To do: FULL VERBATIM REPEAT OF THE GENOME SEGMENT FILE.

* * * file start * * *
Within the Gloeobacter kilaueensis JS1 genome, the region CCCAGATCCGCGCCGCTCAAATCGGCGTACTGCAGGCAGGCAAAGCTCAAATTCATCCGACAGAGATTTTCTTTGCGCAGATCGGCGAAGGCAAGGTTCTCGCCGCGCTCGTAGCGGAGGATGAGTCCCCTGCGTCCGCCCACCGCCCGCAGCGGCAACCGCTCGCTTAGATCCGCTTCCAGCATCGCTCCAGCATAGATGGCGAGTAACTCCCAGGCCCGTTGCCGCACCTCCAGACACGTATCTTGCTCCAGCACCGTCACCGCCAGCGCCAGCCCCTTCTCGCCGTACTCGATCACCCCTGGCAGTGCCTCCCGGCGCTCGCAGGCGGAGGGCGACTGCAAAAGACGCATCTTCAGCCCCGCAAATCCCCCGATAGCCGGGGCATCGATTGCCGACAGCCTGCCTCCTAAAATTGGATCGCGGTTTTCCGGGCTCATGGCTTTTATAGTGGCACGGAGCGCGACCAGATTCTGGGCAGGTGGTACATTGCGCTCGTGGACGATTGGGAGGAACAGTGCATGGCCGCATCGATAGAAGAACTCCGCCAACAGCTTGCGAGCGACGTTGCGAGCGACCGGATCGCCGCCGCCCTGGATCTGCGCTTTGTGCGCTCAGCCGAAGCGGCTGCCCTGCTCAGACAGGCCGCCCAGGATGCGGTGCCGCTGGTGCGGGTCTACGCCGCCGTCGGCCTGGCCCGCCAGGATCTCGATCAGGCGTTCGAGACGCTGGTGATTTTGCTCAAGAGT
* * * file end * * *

Within the Gloeobacter kilaueensis JS1 genome, the region CCCAGATCCGCGCCGCTCAAATCGGCGTACTGCAGGCAGGCAAAGCTCAAATTCATCCGACAGAGATTTTCTTTGCGCAGATCGGCGAAGGCAAGGTTCTCGCCGCGCTCGTAGCGGAGGATGAGTCCCCTGCGTCCGCCCACCGCCCGCAGCGGCAACCGCTCGCTTAGATCCGCTTCCAGCATCGCTCCAGCATAGATGGCGAGTAACTCCCAGGCCCGTTGCCGCACCTCCAGACACGTATCTTGCTCCAGCACCGTCACCGCCAGCGCCAGCCCCTTCTCGCCGTACTCGATCACCCCTGGCAGTGCCTCCCGGCGCTCGCAGGCGGAGGGCGACTGCAAAAGACGCATCTTCAGCCCCGCAAATCCCCCGATAGCCGGGGCATCGATTGCCGACAGCCTGCCTCCTAAAATTGGATCGCGGTTTTCCGGGCTCATGGCTTTTATAGTGGCACGGAGCGCGACCAGATTCTGGGCAGGTGGTACATTGCGCTCGTGGACGATTGGGAGGAACAGTGCATGGCCGCATCGATAGAAGAACTCCGCCAACAGCTTGCGAGCGACGTTGCGAGCGACCGGATCGCCGCCGCCCTGGATCTGCGCTTTGTGCGCTCAGCCGAAGCGGCTGCCCTGCTCAGACAGGCCGCCCAGGATGCGGTGCCGCTGGTGCGGGTCTACGCCGCCGTCGGCCTGGCCCGCCAGGATCTCGATCAGGCGTTCGAGACGCTGGTGATTTTGCTCAAGAGT